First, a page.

• Define all tech permissions based on their approved access to the Web Help Desk Administrator Console. See this KB article for additional guidance.
  • Avoid running any additional applications in the Apache Tomcat instance included with your release.
  • Configure the server behind a web application firewall (WAF).
  • Configure a virtual private network (VPN) to the server and enable all authorized administrators and techs to connect to the server using the VPN.
  • If your organization requires SSO for all approved personnel, configure SSO on for Web Help Desk using Active Directory Federation Services (ADFS).

    You can also configure Web Help Desk single sign-on authentication with WAFFLE. This authentication type obtains user information from Active Directory and LDAP connections. Consider this method if SAML or ADFS is not supported in your environment.

  • (Version 12.7.2 and earlier) Replace the cipher suites used for SSL or upgrade to the latest release.
  • If required by your security policy, you can update OpenJDK to another version. Both versions must be identical. For example, if you are running OpenJDK 11.0.11, you can install another OpenJDK 11 version.

PostgreSQL server database

If your deployment is connected to a supported PostgreSQL server database, SolarWinds recommends the following:

SQL Server database

If your deployment is connected to an external database server running a supported Microsoft SQL Server version, SolarWinds recommends the following: 

  • Update the database server with the latest hotfixes, cumulative updates, and service packs.
  • Enable SSL encryption on the database server.
  • When you create and configure your SQL Server database, verify that the server collation is set to case insensitive. This ensures that Web Help Desk initializes the database correctly and prevents database errors when you configure the application.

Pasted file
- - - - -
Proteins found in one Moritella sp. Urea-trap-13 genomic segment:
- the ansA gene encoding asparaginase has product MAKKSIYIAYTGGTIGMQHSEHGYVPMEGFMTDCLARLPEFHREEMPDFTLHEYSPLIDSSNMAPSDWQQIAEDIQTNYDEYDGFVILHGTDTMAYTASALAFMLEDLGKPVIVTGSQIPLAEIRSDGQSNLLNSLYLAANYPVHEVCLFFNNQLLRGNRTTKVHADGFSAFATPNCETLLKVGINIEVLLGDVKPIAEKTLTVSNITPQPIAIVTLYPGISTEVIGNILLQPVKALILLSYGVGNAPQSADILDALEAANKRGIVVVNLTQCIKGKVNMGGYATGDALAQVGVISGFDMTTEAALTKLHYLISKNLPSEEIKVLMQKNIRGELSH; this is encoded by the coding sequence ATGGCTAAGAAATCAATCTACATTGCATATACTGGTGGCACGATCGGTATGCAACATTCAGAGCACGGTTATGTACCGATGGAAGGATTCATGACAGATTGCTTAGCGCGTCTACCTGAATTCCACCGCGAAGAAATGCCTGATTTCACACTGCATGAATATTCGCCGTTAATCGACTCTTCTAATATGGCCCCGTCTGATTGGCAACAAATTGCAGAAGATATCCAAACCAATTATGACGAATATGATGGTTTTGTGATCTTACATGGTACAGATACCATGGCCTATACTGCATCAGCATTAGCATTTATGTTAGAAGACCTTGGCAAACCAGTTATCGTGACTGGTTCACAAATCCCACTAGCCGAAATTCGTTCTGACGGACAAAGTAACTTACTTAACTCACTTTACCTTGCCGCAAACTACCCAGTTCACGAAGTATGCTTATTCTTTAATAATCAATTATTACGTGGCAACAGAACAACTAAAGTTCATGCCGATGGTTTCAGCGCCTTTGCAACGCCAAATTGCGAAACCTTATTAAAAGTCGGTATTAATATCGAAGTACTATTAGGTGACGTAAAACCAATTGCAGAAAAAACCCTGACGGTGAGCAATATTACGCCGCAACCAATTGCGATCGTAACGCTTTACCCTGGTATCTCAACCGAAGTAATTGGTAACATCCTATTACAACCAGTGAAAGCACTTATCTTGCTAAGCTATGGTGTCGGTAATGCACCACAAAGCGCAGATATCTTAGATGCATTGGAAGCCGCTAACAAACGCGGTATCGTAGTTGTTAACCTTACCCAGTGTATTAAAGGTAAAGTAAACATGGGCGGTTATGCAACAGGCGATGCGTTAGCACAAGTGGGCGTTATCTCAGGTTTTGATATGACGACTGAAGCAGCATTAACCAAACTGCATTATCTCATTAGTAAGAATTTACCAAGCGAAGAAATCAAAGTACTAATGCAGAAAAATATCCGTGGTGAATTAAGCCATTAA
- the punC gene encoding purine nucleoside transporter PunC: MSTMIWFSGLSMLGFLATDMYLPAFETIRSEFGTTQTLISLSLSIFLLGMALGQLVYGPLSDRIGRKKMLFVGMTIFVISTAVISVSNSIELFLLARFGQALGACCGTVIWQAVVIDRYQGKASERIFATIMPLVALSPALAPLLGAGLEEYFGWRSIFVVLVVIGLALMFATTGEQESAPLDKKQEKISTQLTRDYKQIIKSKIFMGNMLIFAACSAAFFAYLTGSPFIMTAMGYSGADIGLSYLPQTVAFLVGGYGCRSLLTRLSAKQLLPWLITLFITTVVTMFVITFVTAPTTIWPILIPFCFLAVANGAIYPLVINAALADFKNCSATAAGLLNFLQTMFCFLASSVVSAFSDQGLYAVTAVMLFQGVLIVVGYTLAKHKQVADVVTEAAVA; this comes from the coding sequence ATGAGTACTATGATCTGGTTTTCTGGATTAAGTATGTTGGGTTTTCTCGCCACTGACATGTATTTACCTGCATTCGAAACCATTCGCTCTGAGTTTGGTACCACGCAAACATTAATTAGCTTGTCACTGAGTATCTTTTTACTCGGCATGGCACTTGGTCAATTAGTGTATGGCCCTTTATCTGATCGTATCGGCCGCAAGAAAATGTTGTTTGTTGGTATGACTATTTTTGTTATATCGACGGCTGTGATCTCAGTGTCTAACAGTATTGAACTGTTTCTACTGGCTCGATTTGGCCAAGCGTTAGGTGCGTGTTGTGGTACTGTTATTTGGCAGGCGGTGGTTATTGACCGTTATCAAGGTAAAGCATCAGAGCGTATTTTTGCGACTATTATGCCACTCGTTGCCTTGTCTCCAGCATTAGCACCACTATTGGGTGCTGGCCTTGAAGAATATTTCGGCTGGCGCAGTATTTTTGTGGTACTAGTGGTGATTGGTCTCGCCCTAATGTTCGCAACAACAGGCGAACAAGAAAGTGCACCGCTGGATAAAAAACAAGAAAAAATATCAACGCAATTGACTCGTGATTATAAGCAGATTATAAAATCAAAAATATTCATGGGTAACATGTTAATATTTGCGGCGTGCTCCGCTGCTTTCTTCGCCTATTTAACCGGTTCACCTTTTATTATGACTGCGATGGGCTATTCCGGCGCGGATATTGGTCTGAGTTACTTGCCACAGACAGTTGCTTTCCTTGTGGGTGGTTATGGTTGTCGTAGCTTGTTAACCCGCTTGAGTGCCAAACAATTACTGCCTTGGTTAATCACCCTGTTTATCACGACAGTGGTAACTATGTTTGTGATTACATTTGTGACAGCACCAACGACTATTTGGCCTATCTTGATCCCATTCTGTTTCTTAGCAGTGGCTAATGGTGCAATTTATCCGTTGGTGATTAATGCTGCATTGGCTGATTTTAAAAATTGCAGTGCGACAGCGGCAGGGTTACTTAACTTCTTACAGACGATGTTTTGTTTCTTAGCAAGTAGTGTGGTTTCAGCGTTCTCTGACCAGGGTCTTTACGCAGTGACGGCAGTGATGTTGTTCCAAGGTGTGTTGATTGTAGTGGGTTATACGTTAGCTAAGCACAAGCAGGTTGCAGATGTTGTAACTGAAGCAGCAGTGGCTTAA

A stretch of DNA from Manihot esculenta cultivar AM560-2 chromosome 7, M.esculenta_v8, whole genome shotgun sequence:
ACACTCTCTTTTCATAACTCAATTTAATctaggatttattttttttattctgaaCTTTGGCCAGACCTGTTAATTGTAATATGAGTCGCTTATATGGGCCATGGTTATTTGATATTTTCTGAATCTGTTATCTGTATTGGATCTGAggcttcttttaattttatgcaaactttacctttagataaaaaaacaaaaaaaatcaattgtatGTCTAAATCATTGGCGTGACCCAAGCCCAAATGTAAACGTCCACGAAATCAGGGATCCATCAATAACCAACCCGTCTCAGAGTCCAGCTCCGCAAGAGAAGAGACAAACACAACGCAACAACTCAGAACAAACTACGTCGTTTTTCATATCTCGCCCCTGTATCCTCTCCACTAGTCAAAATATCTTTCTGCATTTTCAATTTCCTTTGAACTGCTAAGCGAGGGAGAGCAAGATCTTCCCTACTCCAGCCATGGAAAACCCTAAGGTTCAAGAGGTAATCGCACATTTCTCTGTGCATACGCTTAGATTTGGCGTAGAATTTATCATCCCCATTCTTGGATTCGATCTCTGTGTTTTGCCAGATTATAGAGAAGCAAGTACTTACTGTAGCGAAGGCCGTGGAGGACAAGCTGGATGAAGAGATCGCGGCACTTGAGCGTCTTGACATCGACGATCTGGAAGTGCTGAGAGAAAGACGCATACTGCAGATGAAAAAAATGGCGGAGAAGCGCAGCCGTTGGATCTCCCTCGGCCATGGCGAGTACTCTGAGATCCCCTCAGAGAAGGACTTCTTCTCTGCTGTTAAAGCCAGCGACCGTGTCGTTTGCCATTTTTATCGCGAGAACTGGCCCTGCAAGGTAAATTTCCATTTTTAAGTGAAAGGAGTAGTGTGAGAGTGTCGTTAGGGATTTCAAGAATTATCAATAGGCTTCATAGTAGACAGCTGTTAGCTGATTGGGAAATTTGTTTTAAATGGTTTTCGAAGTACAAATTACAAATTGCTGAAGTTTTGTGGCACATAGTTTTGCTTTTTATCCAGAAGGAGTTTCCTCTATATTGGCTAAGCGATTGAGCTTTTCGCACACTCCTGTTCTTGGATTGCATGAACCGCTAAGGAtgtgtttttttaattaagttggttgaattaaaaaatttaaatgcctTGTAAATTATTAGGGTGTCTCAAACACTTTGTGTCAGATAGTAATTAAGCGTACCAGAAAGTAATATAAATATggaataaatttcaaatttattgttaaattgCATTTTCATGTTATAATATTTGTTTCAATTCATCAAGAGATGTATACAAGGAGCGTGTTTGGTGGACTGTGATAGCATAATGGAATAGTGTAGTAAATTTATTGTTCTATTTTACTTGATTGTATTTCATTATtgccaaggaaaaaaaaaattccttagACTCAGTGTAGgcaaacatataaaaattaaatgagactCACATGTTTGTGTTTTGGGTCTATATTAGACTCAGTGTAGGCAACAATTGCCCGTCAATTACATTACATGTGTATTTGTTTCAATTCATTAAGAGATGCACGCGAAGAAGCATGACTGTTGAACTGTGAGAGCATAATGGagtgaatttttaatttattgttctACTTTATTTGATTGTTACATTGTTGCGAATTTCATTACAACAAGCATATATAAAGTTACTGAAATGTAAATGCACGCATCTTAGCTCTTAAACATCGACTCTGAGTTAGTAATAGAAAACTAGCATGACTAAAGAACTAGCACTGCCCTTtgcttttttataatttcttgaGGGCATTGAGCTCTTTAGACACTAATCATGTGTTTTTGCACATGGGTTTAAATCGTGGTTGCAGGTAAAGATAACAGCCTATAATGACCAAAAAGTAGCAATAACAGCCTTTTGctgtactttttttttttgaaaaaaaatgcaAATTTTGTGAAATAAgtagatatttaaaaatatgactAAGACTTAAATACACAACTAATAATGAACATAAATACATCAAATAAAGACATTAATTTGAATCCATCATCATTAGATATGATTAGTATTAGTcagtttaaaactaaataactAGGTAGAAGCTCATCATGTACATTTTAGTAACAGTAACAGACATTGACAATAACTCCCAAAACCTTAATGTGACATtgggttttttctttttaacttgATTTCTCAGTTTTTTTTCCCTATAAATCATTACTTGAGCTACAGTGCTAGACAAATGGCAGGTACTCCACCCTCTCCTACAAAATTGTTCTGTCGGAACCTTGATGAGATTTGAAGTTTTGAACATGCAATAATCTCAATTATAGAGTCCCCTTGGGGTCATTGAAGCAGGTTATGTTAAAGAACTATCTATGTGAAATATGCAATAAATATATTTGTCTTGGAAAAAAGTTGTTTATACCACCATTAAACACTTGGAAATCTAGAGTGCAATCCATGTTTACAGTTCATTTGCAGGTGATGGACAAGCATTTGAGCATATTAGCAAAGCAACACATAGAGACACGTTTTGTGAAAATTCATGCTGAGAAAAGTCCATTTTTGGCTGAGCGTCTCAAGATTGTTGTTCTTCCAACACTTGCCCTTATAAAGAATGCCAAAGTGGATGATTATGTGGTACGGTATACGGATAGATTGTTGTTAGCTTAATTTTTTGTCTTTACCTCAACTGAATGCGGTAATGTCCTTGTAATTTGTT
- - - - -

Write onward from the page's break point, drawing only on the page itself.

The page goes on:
• Limit access to the SQL Server instance to authorized personnel (such as an administrator) who require access as part of their duties.

MySQL server database

If your deployment is connected to an external database server running a supported MySQL database version, SolarWinds recommends enabling SSL encryption to the MySQL database.

Secure configuration options

This section describes the configuration options you can implement in your Web Help Desk deployment.

The following table lists the supported options.

Option Version Default setting
HTTPS 12.4 and later

Disabled by default on Web Help Desk 12.6 and earlier.

Enabled by default on Web Help Desk 12.7.1 and later.

HSTS 12.7.4 and later

Enabled by default after you import a signed certificate from a trusted Certificate Authority (CA). Web Help Desk 12.7.4 and later is signed with a new digital code-signing certificate.

FIPS 12.4 and later

Disabled by default.

HTTPS

Hypertext Transfer Protocol Secure (HTTPS) is a security enhancement that is supported on Web Help Desk 12.4 and later. Beginning with Web Help Desk 12.7.1, HTTPS is enabled by default on port 8443.